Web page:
Manual or automatic translation?

Automatic translation continues to improve day by day. However, it is still unable to reach perfect levels of accuracy and lacks a natural feel. Will it ever replace human translation?

Thanks to the international festival of the World Cup in Russia, 2018 has perhaps become the year of consolidation for automatic translation, which is now recognised as an important tool for connecting different cultures.The CEO of Google, Sundar Pichai, commented that the average 143 million words translated daily on Google Translate increased by 30% during the tournament. Fans from all over the world, not able to speak Russian, could therefore ask for directions in the street or for the ingredients of a traditional dish in a restaurant with just their mobile. However, despite the translating service being able to assist travellers during their stay, users continue to be concerned over the accuracy of the translations it provides, a problem that usually occurs with most automatic translation technology.

Although the internet was created to break down barriers and facilitate communication between people last century, it is still unable to surpass the language limits between them today. Technology companies dedicate countless hours and funds to improve the accuracy of robotic translation.

For example, in order to provide their users with new experiences, Twitter and Facebook recently added translations that allow messages to be transformed into more than 40 languages when sent or received from their web pages or mobile applications. Google has also announced the development of ‘AutoML Translation’ as a way of improving the interpretative abilities of its translator in 27 dialects. The latest step forward for artificial intelligence is Neuro-Linguistic Programming, a technology that stimulates the human brain and tries to capture the meaning of phrases and words in their context in order to adapt them into a new language.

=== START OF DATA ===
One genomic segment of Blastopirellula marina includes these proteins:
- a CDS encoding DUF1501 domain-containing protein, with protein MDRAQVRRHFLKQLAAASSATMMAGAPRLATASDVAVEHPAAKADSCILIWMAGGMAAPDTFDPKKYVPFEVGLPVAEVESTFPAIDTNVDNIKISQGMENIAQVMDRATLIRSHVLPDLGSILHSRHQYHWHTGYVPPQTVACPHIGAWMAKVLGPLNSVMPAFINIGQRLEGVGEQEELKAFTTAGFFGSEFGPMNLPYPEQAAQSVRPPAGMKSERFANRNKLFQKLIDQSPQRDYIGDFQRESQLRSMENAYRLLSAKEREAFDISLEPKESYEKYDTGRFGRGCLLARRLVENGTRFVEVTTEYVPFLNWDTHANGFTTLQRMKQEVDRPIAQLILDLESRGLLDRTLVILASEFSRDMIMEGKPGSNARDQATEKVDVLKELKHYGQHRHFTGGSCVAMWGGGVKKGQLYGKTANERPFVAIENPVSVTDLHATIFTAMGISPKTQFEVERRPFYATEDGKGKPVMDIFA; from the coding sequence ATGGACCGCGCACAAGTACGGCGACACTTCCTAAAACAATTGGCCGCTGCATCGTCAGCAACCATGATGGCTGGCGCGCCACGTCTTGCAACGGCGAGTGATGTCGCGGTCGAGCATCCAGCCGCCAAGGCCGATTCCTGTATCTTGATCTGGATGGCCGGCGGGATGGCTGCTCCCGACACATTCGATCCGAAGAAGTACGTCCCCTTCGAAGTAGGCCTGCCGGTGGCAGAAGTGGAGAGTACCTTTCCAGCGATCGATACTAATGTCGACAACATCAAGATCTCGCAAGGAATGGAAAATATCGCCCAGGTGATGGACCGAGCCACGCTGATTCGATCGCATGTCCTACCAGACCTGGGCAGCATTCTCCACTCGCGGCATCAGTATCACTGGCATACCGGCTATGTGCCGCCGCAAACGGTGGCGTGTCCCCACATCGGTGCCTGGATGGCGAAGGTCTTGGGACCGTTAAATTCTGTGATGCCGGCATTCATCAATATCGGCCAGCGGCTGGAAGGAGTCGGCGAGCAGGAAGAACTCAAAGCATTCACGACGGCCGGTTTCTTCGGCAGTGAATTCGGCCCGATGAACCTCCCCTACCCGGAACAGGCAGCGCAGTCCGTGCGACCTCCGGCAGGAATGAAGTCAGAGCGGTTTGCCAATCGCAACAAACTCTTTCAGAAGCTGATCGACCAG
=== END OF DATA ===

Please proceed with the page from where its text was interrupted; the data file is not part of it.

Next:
These neural networks can therefore produce more natural translations and improve automatically over time, as the system incorporates new structures and concepts. However, they can short-circuit as the unpredictable human mind sculpts and changes language all the time with the influence of idioms, cultural references and new word play at a rate that a machine can simply not keep up with. Even typical linear translations are commonly nonsensical and can lead to a comedic diplomatic scenario or conflict, worthy of an episode of the series Black Mirror.

The translation sector has begun to use this technology and recognises some benefits. From specialists in science to commerce and literature, many translators admit that working hours are considerably shortened with this additional accurate work. Costs are also reduced and companies choose to use automatic translation services under the supervision of an editor, instead of having a professional translator from the beginning of the process.

For now at least, the dreams of those who wish for an artificial world are yet to come true. Business do not fully trust automatic translations produced by machines and continue to need human intervention to ratify their accuracy, upholding a belief that the future requires them both to work in tandem.

Translation into English: Madeleine Hancock

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